To the untrained eye, those 600-some boxes in storage at Krannert Memorial Library hardly merit a second glance. To a professional historian, however, they represent a challenge that’s hard to ignore—a treasure waiting to be mined.
“We have some idea of the scope, and it’s breathtaking,” says Dr. Edward “Ted” Frantz (left), newly announced interim director of the Institute for Civic Leadership & Mayoral Archives. “These are unique, untapped materials, so it’s that much more intriguing to think about what we can do with them.”
Still under development through a $7.5-million capital campaign, the institute is founded on a vast collection of documents, images, and other materials from the Indianapolis mayoral administrations of Richard Lugar, William Hudnut, Stephen Goldsmith, and Bart Peterson, all current or former University trustees. The contents, which also include materials from longtime political powerbroker L. Keith Bulen, span a four-decade era of bold leadership that shaped a world-class city capable of hosting a Super Bowl to rave reviews.
University officials envision an institute that educates and inspires new generations of local, state, and national leaders. Administrators hope to acquire more archival material and create a hub for research, teaching, and public conversation, with space for events and collaborative activities as well as physical and online resources for students, scholars, city planners, and community leaders to explore the issues facing today’s urban centers. When housed in an expanded, renovated, technologically updated Krannert Memorial Library—its first major upgrade since opening in 1977—the institute could serve as a new public front door for community visitors.
Frantz, who joined the UIndy faculty in 2002, is an associate professor in the Department of History & Political Science, specializing in regional and national political history. Holding a bachelor’s degree in history from Princeton University and a PhD in history from the University of Wisconsin, he is often contacted for news interviews and recently published a book, The Door of Hope: Republican Presidents and the First Southern Strategy, 1877–1933. UIndy Provost and Executive Vice President Deborah Balogh said Frantz was a clear choice to help launch the institute.
“Ted brings not only the relevant expertise but also great enthusiasm for this venture,” Balogh said. “He understands the value of these materials for the city as well as the impact this center could have regionally and nationally.”
Local history, national relevance
The initial collection alone will be a crucial resource for anyone studying the history of Indianapolis and its evolution from the late 1960s to the present day, including such milestones as the establishment of Unigov, school desegregation, the hosting of the Pan Am Games, the courting of the Colts, and the construction of Circle Centre mall and White River State Park.
“From the big events to the lasting landmarks that have defined the city, it’s all in there,” Frantz says. “And then there are the nuts and bolts of what mayors and civic leaders have to deal with—infrastructure, police, parks and recreation.”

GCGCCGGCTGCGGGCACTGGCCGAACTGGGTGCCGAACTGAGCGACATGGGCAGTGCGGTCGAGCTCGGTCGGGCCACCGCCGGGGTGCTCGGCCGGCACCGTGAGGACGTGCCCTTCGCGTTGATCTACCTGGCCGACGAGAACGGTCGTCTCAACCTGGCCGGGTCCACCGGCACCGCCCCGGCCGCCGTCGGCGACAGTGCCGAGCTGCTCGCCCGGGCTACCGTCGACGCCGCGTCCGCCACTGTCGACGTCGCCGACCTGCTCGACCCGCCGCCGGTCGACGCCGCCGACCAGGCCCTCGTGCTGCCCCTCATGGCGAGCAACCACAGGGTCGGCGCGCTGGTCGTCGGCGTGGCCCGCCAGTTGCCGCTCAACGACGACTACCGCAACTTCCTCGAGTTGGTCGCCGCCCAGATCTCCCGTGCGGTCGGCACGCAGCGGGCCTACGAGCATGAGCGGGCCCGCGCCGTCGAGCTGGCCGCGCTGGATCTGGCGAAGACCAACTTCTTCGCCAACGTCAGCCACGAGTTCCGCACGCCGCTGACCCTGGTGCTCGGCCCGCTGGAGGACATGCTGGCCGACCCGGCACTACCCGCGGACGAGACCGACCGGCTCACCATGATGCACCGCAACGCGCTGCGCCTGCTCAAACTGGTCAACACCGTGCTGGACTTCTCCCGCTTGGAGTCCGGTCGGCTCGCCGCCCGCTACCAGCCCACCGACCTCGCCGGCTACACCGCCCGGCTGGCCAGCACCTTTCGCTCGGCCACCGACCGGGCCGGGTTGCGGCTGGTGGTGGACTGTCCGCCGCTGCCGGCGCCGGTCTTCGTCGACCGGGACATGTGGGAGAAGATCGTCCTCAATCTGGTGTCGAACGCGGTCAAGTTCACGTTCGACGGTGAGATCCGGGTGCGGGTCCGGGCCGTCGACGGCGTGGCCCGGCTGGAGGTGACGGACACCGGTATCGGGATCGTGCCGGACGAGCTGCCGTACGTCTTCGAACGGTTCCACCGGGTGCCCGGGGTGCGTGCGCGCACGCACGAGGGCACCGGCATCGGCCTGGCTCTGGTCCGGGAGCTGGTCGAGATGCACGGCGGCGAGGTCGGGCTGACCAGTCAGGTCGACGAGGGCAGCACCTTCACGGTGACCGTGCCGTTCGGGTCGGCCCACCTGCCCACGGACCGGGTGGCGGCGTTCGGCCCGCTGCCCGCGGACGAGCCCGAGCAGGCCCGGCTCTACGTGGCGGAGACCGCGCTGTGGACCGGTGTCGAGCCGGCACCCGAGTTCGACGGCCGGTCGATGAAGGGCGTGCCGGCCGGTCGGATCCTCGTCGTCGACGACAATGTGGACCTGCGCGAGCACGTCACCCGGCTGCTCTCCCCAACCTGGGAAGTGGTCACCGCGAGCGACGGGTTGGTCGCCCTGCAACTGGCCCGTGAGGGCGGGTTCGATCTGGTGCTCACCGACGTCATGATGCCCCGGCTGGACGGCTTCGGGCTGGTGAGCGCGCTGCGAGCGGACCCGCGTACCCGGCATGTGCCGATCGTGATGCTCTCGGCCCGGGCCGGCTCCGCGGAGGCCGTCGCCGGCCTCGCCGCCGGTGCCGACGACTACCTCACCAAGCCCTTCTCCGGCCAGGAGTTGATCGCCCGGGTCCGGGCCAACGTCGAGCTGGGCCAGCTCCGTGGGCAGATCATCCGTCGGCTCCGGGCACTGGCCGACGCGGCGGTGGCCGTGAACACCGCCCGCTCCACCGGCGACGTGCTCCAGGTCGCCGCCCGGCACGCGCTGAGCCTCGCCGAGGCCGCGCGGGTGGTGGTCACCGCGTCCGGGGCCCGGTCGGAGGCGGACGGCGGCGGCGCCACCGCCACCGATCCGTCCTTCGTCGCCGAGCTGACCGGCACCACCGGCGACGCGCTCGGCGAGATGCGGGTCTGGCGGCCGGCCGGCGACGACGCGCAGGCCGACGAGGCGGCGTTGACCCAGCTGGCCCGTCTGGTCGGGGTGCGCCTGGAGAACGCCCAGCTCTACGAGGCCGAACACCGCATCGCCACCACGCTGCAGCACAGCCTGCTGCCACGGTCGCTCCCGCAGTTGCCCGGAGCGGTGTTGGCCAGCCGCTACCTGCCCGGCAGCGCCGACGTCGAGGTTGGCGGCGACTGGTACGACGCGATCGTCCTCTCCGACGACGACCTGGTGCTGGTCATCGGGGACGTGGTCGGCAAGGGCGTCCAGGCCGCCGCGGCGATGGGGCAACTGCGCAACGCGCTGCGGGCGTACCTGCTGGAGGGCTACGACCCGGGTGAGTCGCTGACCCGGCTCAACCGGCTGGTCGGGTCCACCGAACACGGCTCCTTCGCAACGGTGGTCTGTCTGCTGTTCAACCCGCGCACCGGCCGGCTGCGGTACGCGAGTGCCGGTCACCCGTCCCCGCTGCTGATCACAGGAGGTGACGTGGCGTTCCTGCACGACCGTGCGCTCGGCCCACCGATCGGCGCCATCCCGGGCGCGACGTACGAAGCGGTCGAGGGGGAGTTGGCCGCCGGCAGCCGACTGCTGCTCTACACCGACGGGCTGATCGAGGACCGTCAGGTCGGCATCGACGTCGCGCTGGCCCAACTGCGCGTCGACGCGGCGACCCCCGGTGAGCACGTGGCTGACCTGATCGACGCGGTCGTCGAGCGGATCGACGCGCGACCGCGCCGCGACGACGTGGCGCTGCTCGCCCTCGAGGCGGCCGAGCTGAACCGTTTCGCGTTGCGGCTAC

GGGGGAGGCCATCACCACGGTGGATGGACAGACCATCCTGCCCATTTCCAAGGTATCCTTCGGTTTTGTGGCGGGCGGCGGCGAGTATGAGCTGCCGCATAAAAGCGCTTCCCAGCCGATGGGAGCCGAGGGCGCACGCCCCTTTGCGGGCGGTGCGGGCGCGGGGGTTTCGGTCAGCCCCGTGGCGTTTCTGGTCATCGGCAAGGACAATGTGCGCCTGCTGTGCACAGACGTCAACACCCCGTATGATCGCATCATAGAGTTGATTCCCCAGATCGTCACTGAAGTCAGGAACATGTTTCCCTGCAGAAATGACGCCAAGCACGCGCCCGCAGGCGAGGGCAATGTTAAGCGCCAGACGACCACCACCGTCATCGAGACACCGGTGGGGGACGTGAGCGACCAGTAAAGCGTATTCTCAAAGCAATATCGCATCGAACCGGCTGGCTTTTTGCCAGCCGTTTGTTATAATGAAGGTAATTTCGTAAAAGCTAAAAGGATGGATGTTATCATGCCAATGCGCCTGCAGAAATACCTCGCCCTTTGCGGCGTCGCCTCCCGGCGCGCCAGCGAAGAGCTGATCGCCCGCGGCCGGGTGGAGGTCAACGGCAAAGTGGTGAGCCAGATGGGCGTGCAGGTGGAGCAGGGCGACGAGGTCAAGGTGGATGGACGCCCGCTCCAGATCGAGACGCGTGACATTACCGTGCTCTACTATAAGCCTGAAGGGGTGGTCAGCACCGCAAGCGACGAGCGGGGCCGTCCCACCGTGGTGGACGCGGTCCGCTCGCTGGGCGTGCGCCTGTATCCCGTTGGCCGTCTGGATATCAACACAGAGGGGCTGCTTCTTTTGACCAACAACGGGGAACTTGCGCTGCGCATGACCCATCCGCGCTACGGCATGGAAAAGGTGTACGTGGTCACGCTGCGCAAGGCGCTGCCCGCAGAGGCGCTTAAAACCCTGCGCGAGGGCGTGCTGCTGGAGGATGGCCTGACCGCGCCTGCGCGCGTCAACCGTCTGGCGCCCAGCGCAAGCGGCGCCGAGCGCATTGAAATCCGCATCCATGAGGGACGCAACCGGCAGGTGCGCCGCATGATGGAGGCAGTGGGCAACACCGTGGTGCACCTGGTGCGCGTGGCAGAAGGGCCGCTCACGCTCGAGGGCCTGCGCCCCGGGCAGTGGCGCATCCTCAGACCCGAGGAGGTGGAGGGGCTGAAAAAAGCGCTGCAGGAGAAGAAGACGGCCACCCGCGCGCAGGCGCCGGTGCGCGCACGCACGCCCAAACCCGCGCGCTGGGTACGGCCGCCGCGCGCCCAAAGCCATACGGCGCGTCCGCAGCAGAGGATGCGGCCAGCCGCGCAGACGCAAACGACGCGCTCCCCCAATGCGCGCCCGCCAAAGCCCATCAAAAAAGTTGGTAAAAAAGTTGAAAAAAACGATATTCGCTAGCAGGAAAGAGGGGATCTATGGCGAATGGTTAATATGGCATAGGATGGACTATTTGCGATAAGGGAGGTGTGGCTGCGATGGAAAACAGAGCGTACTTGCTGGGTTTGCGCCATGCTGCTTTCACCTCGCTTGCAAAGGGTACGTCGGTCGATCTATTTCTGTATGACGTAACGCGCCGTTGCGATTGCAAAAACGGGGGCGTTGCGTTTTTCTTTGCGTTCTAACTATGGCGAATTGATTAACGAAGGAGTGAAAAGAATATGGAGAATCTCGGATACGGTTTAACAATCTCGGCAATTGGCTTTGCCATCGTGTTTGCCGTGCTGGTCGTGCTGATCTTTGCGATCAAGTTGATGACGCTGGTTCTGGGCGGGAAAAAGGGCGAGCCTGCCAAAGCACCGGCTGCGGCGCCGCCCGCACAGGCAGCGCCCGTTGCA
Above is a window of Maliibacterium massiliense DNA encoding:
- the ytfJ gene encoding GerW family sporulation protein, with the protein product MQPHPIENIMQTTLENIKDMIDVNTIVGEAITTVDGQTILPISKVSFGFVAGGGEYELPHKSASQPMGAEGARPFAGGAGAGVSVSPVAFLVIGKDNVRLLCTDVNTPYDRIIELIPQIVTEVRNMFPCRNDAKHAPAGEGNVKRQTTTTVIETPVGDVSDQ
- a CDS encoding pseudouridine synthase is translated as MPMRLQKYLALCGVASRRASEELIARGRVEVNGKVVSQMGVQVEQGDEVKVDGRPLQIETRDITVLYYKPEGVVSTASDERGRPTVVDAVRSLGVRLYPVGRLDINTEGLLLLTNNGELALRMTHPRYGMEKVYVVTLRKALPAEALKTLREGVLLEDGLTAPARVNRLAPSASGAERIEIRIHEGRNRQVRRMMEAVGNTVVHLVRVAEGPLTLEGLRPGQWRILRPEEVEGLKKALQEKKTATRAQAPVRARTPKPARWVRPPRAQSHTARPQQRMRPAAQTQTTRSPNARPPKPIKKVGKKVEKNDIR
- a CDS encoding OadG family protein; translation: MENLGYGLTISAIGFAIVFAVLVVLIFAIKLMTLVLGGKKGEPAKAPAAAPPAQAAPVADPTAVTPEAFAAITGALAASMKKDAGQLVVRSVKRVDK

The archives include not only official documents and correspondence but also personal notes, artifacts, photos, and audio and video recordings that bring the past to life. Frantz hopes soon to begin supplementing the collection with oral histories gathered from the many former officeholders, government staffers, civic and business leaders, political players, and others who played roles in the city’s development. “This won’t be a repository of brittling paper documents,” he says.
Beyond the local interest, however, is a far broader potential audience that sees Indianapolis as a case study in innovative government and a certain brand of modern conservatism, its development spurred by public-private partnerships and a deliberate strategy to market the city as a sports capital. “It’s a local story, but it has national implications,” Frantz says. “We have a story here that will resonate not just with people who are interested in this city or this institution.”
The task ahead
Much work remains, however, before that story can be uncovered and shared. University trustees and other supporters already have pledged more than $1 million toward the goal of $7.5 million to cover the institute’s establishment and initial years of operation. The total includes an estimated $1 million to catalog the materials, digitize them for electronic and online access, and guarantee their preservation; $3 million in endowments to fund basic programming and operations, including a director’s salary, a visiting scholar position, and an annual symposium; and $3.5 million for renovation, construction, and other facilities costs, which will include a new multistory atrium entrance on the north side of the renovated library. Once established, the institute will provide a new focus for UIndy’s master’s program in history as well as a foundation for launching a master’s program in political science. Frantz imagines a place where UIndy students can see professional scholars at work and join in “the detective work of discovering the past.”
“I think this will become a crown jewel for the University,” he says. “It’s a great opportunity for a professor of history to be involved in.”
More information on UIndy’s plans for the Institute for Civic Leadership & Mayoral Archives is available at http://www.uindy.edu/giving/civic-leadership.